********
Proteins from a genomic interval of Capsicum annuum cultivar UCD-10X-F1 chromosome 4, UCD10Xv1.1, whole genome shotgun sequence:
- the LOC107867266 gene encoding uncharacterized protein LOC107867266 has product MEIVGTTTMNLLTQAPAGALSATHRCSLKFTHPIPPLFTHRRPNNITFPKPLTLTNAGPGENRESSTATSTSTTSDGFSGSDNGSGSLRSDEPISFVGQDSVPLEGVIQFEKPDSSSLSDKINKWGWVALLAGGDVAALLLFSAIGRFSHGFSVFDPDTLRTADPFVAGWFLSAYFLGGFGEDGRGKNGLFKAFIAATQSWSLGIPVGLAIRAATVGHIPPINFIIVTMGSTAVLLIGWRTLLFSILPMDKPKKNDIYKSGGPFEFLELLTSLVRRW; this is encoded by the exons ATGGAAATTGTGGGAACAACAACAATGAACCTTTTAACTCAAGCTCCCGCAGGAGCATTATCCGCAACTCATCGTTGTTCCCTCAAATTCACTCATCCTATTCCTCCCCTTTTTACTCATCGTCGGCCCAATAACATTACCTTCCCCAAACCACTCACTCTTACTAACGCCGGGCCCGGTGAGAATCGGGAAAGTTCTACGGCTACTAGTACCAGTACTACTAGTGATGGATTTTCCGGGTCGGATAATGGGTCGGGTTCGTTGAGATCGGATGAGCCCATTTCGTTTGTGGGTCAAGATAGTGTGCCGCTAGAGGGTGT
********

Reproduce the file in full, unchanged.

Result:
Proteins from a genomic interval of Capsicum annuum cultivar UCD-10X-F1 chromosome 4, UCD10Xv1.1, whole genome shotgun sequence:
- the LOC107867266 gene encoding uncharacterized protein LOC107867266 has product MEIVGTTTMNLLTQAPAGALSATHRCSLKFTHPIPPLFTHRRPNNITFPKPLTLTNAGPGENRESSTATSTSTTSDGFSGSDNGSGSLRSDEPISFVGQDSVPLEGVIQFEKPDSSSLSDKINKWGWVALLAGGDVAALLLFSAIGRFSHGFSVFDPDTLRTADPFVAGWFLSAYFLGGFGEDGRGKNGLFKAFIAATQSWSLGIPVGLAIRAATVGHIPPINFIIVTMGSTAVLLIGWRTLLFSILPMDKPKKNDIYKSGGPFEFLELLTSLVRRW; this is encoded by the exons ATGGAAATTGTGGGAACAACAACAATGAACCTTTTAACTCAAGCTCCCGCAGGAGCATTATCCGCAACTCATCGTTGTTCCCTCAAATTCACTCATCCTATTCCTCCCCTTTTTACTCATCGTCGGCCCAATAACATTACCTTCCCCAAACCACTCACTCTTACTAACGCCGGGCCCGGTGAGAATCGGGAAAGTTCTACGGCTACTAGTACCAGTACTACTAGTGATGGATTTTCCGGGTCGGATAATGGGTCGGGTTCGTTGAGATCGGATGAGCCCATTTCGTTTGTGGGTCAAGATAGTGTGCCGCTAGAGGGTGT